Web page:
Rope dodder (Cuscuta glomerata) is an annual herbaceous vine that parasitizes the above-ground portion of other plants. It is considered a noxious weed in the United States and a restricted weed seed in Minnesota, but is listed as threatened in Florida and is a Special Concern species in Wisconsin.
In the spring a seed produces a single, slender, fast-growing stem, and a single root. The root is for anchoring only. It does not absorb nutrients and withers away after the stem attaches to a host plant. The stem lives solely on the nutrients stored in the embryo. It must find and attach to a host plant in 5 to 10 days or it will die. It seeks a compatible host by detecting and growing toward specific airborne volatile organic compounds. When it encounters another plant it wraps around it. If the plant is a suitable host the dodder stem will produce sucker-like, specialized roots (haustoria) that penetrate and draw nutrients from the host plant’s tissue. As it continues to grow it becomes more robust and climbs the host, twining in a counter-clockwise spiral.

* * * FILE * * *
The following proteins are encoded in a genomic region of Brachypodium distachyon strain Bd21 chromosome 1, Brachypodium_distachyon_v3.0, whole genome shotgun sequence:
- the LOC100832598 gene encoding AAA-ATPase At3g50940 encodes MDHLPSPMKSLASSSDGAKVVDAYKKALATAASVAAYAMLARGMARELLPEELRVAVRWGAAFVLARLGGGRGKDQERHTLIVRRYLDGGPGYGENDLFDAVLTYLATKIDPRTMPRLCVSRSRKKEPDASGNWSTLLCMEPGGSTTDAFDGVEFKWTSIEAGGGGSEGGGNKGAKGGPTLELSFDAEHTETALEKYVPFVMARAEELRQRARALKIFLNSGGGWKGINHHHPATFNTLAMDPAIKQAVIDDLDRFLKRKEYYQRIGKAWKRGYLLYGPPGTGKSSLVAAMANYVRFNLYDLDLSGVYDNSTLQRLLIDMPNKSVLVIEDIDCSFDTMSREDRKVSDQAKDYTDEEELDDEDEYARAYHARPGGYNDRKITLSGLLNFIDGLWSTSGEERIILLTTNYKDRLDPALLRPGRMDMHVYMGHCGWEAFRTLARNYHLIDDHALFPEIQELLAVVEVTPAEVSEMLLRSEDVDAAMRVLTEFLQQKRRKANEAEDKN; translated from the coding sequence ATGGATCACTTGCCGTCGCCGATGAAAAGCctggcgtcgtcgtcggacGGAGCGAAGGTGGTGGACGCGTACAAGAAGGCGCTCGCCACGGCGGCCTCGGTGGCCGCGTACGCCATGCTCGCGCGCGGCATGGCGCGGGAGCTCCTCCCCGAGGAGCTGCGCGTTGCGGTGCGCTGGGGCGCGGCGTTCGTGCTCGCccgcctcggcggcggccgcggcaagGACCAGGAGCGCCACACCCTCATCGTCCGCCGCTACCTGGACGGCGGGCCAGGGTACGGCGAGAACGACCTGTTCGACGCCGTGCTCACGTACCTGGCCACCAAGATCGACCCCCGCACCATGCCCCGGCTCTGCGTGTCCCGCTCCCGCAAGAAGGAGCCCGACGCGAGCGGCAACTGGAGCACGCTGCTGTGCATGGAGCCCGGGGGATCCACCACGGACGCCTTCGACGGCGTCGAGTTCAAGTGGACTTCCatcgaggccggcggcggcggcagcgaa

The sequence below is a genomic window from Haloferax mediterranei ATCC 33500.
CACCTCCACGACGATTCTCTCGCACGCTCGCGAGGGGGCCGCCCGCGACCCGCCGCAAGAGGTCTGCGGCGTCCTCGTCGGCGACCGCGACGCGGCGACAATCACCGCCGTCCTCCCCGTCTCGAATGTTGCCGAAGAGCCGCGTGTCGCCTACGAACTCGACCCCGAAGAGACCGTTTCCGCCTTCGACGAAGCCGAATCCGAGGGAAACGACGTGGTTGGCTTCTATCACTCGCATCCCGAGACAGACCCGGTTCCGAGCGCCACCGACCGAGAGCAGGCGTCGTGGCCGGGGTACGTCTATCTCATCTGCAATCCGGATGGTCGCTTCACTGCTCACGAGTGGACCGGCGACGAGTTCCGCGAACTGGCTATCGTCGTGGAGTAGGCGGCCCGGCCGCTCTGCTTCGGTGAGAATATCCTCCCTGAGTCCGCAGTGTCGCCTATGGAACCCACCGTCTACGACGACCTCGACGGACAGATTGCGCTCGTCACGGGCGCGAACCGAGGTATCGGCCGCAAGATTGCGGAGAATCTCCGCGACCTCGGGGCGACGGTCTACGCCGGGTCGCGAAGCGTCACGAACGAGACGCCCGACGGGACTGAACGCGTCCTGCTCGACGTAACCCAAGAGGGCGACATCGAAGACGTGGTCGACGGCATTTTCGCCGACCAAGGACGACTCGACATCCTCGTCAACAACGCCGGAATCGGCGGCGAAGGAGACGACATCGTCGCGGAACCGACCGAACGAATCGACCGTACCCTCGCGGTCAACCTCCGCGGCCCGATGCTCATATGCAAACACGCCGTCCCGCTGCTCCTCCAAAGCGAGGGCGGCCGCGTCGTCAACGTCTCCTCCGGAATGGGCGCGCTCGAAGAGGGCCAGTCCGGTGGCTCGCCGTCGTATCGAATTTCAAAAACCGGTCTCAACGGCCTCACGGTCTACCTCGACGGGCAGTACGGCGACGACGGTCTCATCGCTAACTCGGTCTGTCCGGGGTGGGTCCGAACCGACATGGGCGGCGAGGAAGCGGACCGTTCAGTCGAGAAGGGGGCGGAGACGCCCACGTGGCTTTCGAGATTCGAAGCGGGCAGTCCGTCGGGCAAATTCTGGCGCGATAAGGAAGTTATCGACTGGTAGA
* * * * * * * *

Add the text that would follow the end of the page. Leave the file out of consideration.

From May to early July rope dodder looks like orange tangled string. In July it produces flowers on parts of the stem that are tightly appressed and attached to a host plant. The inflorescence is a dense, rope-like mass of tiny flowers wound spirally around the stem of the host.
There are at least 7 species of dodder in Minnesota. The dense, rope-like inflorescence distinguishes this from all other dodders.